University of Washington Samsung a Strategic Plan for Success Case Analysis Case: Samsung a Strategic Plan for Success (p. 521) The Paper should be in APA

University of Washington Samsung a Strategic Plan for Success Case Analysis Case: Samsung a Strategic Plan for Success (p. 521)

The Paper should be in APA or MLA format

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Writing Expectation: 3-4 pages typed not including Cover Page and References.

Your Case analysis should include the following:

A short and concise overview of the company. This should include its origin, its mission statement and the size & reach of the company. If this information is not provided in the case text, consider searching for external sources.
Perform a short concise SWOT analysis for the company. Use the information provided in the case as well as any external information you feel is appropriate.
Answer the questions at the end of the case.
What would you recommend the company do moving forward to maintain its competitive edge?

They will be assigned from the text. The Case Histories will be graded on two dimensions:

substance (your analysis of the problem) and writing (how well you present your analysis). I uploaded the text material on a word doc. Company Case 2
Samsung: A Strategic Plan for Success
You’re probably familiar with Samsung. Maybe you have one of the company’s hot new Galaxy
smartphones or tablets that track your eye movements to help you navigate the screen. You
might be doing your homework on one of its cutting-edge laptops. Or perhaps you’ve seen one
of its dazzling new ultra-high-definition curved-screen smart TVs with Nano-crystal technology.
Chances are good that you or someone you know owns a Samsung product. After all, Samsung is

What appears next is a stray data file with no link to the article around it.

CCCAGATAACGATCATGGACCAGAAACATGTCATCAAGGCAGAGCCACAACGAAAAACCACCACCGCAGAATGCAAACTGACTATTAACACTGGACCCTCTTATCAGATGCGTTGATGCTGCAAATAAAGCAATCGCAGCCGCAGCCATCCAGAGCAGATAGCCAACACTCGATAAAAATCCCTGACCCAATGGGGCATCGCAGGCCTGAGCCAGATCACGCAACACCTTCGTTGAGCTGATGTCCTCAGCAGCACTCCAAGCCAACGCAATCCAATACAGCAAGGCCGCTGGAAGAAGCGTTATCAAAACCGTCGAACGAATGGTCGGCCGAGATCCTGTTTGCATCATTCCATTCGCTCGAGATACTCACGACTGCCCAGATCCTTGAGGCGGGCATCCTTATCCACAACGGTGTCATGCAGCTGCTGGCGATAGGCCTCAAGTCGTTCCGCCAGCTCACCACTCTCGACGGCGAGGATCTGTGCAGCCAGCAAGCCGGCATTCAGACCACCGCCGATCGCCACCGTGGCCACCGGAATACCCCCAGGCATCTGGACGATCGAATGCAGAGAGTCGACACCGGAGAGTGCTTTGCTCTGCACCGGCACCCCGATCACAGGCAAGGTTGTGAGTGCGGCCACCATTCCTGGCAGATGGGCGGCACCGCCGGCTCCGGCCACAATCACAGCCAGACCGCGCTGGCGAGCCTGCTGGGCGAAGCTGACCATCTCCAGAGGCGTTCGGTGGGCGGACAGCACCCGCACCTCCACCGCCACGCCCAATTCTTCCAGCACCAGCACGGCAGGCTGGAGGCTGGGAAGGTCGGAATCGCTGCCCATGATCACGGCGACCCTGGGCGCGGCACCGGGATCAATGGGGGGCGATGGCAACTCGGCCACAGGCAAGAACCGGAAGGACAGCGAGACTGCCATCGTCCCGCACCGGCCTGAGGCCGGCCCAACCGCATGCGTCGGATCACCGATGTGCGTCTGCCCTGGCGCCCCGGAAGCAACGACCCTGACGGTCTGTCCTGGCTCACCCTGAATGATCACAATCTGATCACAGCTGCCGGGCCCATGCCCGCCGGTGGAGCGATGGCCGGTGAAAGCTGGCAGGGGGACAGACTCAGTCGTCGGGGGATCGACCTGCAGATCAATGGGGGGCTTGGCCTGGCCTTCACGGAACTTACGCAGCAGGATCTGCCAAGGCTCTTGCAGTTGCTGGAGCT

the world’s largest consumer electronics manufacturer, producing “gotta have” products in just
about every electronics category, including TVs, DVD players, home theaters, digital cameras
and camcorders, mobile devices, smartwatches, home appliances, laptops, printers, and LED
lighting.
But only 20 years ago, Samsung was little known, and it was anything but cutting-edge. Back
then, Samsung was a Korean copycat brand that you bought off a shipping pallet at Costco if you
couldn’t afford a Sony, then the world’s most coveted consumer electronics brand. However, in
1993 Samsung made an inspired decision. It turned its back on cheap knock-offs and set out to
overtake rival Sony. At the time, no one outside of Samsung believed that was possible. But the
Korean manufacturer passed Sony in just 10 years, and Samsung has been widening the gap that
separates it from the former market leader ever since.
The New Management Strategy
How did Samsung move so far so fast? The dramatic shift came about as a result of a top-down
mandate to reform Samsung’s business model and culture. In 1993, CEO Lee Kun-hee unveiled
a new strategy. The goal: Dethrone Sony as the biggest and most desirable consumer electronics
brand in the world. Turn Samsung into a premier brand and a trailblazing product leader. To that
end, the company hired a crop of fresh, young designers and managers who unleashed a torrent
of new products—not humdrum, me-too products, but sleek, bold, and beautiful products
targeted to high-end users. Samsung called them “lifestyle works of art.” Every new product had
to pass the “Wow!” test: If it didn’t get a “Wow!” reaction during market testing, it went straight
back to the design studio.
Beyond just seeking cutting-edge technology and stylish designs, Samsung put the customer at
the core of this innovation movement. “Put simply, our differentiation is centered on producing
innovative technology that brings genuine change to people’s lives,” said Sue Shim, Samsung’s
chief marketing officer. “We do this by bringing a relentless focus on consumer experience and
product innovation in everything we do.”
With its fresh customer-centered focus, Samsung made quick work of surpassing Sony. Today,
Samsung’s annual revenues of $196 billion are more than two and a half times Sony’s $75
billion. And over the past five years, as Samsung’s sales and profits have seen double-digit
growth, Sony’s revenues have declined and losses have compounded. According to brand tracker
Interbrand, Samsung is now the world’s seventh most valuable brand—ahead of megabrands like
Disney, Pepsi, Nike, and Toyota—and one of the fastest-growing brands in the world. And
Sony? It has fallen from grace as the value of its brand has declined as dramatically as
Samsung’s has risen.